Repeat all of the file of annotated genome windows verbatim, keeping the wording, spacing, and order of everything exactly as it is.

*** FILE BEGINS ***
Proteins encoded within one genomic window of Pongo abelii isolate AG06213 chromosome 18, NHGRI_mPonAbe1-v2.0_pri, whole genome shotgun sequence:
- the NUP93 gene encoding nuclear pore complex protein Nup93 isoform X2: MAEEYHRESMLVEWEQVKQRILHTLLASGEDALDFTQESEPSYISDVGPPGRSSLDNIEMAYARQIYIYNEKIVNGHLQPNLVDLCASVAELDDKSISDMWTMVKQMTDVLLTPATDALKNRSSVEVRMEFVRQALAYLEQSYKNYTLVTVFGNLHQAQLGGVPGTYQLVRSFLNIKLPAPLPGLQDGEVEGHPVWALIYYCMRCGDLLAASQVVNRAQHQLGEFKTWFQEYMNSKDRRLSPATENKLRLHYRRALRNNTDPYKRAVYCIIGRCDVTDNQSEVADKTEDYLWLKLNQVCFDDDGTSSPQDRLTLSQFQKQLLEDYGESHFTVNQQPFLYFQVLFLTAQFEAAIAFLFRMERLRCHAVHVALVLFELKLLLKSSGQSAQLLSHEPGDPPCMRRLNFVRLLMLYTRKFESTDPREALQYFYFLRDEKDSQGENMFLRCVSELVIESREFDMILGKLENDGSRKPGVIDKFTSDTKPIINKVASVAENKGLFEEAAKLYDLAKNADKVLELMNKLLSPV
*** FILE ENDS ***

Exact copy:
Proteins encoded within one genomic window of Pongo abelii isolate AG06213 chromosome 18, NHGRI_mPonAbe1-v2.0_pri, whole genome shotgun sequence:
- the NUP93 gene encoding nuclear pore complex protein Nup93 isoform X2: MAEEYHRESMLVEWEQVKQRILHTLLASGEDALDFTQESEPSYISDVGPPGRSSLDNIEMAYARQIYIYNEKIVNGHLQPNLVDLCASVAELDDKSISDMWTMVKQMTDVLLTPATDALKNRSSVEVRMEFVRQALAYLEQSYKNYTLVTVFGNLHQAQLGGVPGTYQLVRSFLNIKLPAPLPGLQDGEVEGHPVWALIYYCMRCGDLLAASQVVNRAQHQLGEFKTWFQEYMNSKDRRLSPATENKLRLHYRRALRNNTDPYKRAVYCIIGRCDVTDNQSEVADKTEDYLWLKLNQVCFDDDGTSSPQDRLTLSQFQKQLLEDYGESHFTVNQQPFLYFQVLFLTAQFEAAIAFLFRMERLRCHAVHVALVLFELKLLLKSSGQSAQLLSHEPGDPPCMRRLNFVRLLMLYTRKFESTDPREALQYFYFLRDEKDSQGENMFLRCVSELVIESREFDMILGKLENDGSRKPGVIDKFTSDTKPIINKVASVAENKGLFEEAAKLYDLAKNADKVLELMNKLLSPV